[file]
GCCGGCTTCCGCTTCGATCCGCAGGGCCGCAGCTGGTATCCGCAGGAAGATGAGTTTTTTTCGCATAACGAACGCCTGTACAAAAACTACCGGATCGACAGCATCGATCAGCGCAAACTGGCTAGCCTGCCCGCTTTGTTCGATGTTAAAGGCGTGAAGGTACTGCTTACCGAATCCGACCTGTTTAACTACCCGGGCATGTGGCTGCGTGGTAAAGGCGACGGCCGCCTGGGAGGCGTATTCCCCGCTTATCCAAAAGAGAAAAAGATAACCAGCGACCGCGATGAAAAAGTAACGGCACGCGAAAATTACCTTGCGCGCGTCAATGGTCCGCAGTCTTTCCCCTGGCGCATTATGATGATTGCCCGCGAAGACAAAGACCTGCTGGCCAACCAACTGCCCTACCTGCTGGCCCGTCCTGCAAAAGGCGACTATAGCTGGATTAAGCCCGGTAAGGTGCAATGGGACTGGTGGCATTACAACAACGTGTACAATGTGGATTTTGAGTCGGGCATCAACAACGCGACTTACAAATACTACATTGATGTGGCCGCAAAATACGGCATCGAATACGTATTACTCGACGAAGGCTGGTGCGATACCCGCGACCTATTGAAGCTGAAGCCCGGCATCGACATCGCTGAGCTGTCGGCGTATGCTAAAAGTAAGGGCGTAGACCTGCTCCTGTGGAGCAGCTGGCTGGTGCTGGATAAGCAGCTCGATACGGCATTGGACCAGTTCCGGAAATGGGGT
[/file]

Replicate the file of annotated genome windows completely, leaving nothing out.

GCCGGCTTCCGCTTCGATCCGCAGGGCCGCAGCTGGTATCCGCAGGAAGATGAGTTTTTTTCGCATAACGAACGCCTGTACAAAAACTACCGGATCGACAGCATCGATCAGCGCAAACTGGCTAGCCTGCCCGCTTTGTTCGATGTTAAAGGCGTGAAGGTACTGCTTACCGAATCCGACCTGTTTAACTACCCGGGCATGTGGCTGCGTGGTAAAGGCGACGGCCGCCTGGGAGGCGTATTCCCCGCTTATCCAAAAGAGAAAAAGATAACCAGCGACCGCGATGAAAAAGTAACGGCACGCGAAAATTACCTTGCGCGCGTCAATGGTCCGCAGTCTTTCCCCTGGCGCATTATGATGATTGCCCGCGAAGACAAAGACCTGCTGGCCAACCAACTGCCCTACCTGCTGGCCCGTCCTGCAAAAGGCGACTATAGCTGGATTAAGCCCGGTAAGGTGCAATGGGACTGGTGGCATTACAACAACGTGTACAATGTGGATTTTGAGTCGGGCATCAACAACGCGACTTACAAATACTACATTGATGTGGCCGCAAAATACGGCATCGAATACGTATTACTCGACGAAGGCTGGTGCGATACCCGCGACCTATTGAAGCTGAAGCCCGGCATCGACATCGCTGAGCTGTCGGCGTATGCTAAAAGTAAGGGCGTAGACCTGCTCCTGTGGAGCAGCTGGCTGGTGCTGGATAAGCAGCTCGATACGGCATTGGACCAGTTCCGGAAATGGGGT